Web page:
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Meet Sam Cranis

Today we’d like to introduce you to Sam Cranis.

Every artist has a unique story. Can you briefly walk us through yours?
Music has always been a part of my life. From my parents singing me classic rock songs of The Beatles to calm me down when I was a baby, to finding my own taste when I first discovered Green Day’s American Idiot as a little kid; I’ve always had my life revolve around it. At an early age, my parents threw different interests at me to help guide me towards a certain focus. After every type of sport, all kinds of educational studies, and the thousands of different art forms, I finally found love in playing an instrument. And once I found out that I didn’t have any patience for guitar, piano, or any wind instrument, my Dad suggested that I try playing drums, since that was an instrument he used to play. And that was it… that was the instrument I knew I wanted to intertwine into my identity.

It wasn’t until the end of elementary school however, that I started to take a more serious interest in learning drums. I finally started to take lessons and really focus on the nitty-gritty stuff; like practicing rudiments and using a metronome when practicing. And by the end of middle school, I was finally in my first band. Fast-forward through a couple of short-lived bands, and I ended up in my first serious band, Sick Transit; a band that I am so very proud of. From that point on, my life would truly dive into the world I’m apart of now, consisting of the local music scene, the friends I call family, and the daily struggles I go through to keep pushing myself into the direction I want my future to go in.

Please tell us about your involvement with the music scene.
My band Sick Transit was a Pop-Punk band. Something we were proud to be. When we were first starting out, we were the only Pop-Punk band within our scene, and we loved it. Personally, I just loved being able to make music that was goofy, energetic, and careless. Honestly… playing music, in general, was something I loved, and still do. It was the feeling of connecting with people, on and off stage, that really hooked me on it. However, during the time when Sick Transit was starting out, we were having trouble finding shows to play. And this is kind of where my life took a turn, and I came up with this idea for a show called Not-So Bummer Summer.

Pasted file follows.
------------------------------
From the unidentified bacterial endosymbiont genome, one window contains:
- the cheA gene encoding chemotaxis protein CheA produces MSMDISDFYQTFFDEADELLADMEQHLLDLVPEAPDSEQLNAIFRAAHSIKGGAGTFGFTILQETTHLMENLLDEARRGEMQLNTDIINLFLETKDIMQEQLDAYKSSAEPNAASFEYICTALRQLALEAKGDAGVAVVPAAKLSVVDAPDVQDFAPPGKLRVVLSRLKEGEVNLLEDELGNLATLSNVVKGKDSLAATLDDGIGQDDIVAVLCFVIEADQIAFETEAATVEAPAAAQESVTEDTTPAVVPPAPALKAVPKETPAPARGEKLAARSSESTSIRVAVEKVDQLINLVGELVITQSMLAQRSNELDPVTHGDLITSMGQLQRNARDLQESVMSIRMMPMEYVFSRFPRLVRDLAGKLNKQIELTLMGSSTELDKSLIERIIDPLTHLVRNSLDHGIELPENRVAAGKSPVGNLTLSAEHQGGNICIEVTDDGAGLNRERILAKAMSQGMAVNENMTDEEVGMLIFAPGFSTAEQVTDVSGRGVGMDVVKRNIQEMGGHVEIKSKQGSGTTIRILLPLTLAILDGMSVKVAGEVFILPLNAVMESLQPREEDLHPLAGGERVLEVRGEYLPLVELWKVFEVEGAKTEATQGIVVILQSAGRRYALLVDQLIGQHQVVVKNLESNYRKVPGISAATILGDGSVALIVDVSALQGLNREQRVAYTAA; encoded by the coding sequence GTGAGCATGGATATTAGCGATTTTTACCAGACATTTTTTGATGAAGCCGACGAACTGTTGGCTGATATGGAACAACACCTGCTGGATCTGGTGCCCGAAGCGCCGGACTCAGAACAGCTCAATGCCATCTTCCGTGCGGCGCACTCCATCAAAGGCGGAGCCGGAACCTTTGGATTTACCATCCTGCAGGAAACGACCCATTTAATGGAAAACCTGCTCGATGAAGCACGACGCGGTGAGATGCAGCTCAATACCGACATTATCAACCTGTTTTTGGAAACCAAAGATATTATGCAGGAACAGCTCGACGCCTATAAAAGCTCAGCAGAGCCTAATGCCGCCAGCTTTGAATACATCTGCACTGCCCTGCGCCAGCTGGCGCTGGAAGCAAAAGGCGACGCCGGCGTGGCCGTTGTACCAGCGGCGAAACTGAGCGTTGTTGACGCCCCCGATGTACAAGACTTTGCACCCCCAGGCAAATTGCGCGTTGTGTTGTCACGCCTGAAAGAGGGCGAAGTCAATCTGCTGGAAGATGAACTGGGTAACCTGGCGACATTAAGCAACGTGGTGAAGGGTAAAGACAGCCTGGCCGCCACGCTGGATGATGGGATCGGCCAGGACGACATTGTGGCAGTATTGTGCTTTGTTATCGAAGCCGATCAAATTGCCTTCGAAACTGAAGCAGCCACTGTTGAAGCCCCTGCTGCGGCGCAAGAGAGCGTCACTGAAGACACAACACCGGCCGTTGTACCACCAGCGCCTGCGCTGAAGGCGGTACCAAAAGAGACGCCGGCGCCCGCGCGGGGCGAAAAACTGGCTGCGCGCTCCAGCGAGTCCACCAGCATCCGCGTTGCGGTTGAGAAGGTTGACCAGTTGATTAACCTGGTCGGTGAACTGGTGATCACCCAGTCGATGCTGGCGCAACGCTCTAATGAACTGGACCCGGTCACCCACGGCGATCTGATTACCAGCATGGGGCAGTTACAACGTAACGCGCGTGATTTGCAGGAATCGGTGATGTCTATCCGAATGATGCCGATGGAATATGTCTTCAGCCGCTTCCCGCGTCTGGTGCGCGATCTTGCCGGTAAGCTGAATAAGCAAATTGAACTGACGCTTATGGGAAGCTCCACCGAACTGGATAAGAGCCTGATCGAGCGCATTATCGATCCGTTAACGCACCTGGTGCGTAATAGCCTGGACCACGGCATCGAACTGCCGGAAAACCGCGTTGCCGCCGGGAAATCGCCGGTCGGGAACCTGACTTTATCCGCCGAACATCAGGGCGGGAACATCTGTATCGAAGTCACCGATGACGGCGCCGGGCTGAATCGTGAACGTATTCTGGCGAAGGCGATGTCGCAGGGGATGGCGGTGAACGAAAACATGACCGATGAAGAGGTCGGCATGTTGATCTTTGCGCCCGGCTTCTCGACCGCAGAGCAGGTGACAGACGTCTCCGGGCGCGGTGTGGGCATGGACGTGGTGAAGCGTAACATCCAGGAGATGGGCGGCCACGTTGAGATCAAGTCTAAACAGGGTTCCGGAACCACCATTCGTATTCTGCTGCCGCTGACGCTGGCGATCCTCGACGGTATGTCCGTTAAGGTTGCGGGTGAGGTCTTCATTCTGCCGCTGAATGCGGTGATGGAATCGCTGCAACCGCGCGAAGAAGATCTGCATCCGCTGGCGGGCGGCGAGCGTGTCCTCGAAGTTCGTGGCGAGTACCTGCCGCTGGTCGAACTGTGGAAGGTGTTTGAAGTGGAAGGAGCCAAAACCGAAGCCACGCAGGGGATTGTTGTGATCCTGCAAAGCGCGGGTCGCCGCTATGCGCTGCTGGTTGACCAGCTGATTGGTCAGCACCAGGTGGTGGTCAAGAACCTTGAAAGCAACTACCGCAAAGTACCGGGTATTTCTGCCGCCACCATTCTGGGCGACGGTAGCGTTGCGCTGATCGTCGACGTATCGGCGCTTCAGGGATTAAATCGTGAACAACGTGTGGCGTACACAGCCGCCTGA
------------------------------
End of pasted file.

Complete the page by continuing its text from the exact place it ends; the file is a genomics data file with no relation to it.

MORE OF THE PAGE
The original intention for this show was to just be a guaranteed show for my band to play during the summer. We somehow convinced our singer’s parents to let us have the show be in the backyard of their really nice house, and then we got some of our friends together to fill up a line up (and to be totally honest, the bands who played this show were the only other bands we were close enough with, at the time, to ask to play this show). We posted about it online to let people know it was a real thing, and that was that. And we didn’t expect that many people to come. At most, we figured maybe about 30 people. We advertised it as a house party/show with free entry, in hopes that that would encourage more people to come, and I guess it did because we ended up having 100 people come to this show. And we were shocked! We just didn’t expect that many people to come out. It was super wild!

From that point on, I took it upon myself to have Not-So Bummer Summer happen every year. And with every year we did it, more people started to come and show interest. The thing that excited me the most, and also gave me the motivation to keep making the show happen, was that I would see so many people that I usually didn’t see at a local show. People would come to this because it was an event that they were excited about. People who usually didn’t come out to local gigs would be coming out to this show, bring other people that they thought would have fun, and would do all this all while showing enthusiasm for bands they had never heard of before. So, with all these new faces coming every year (and regulars who I would always see at shows), I started to put myself out there more, and really make this event into something more than what it original was supposed to be. This is now kind of my new venture in the music world. I started to connect with more bands and artists that I thought were talented, and would be a great addition to the event, I’ve reached out to different brands and organizations that I thought shared the same ideas and vibes that NSBS had, and also finally decided to create a small team, consisting of some of my best friends, to help me every year make this bigger and better than the previous year. So now today, I take pride in having this once small house party/show, be a sort of “well-known” small music festival within the music scene I’m in.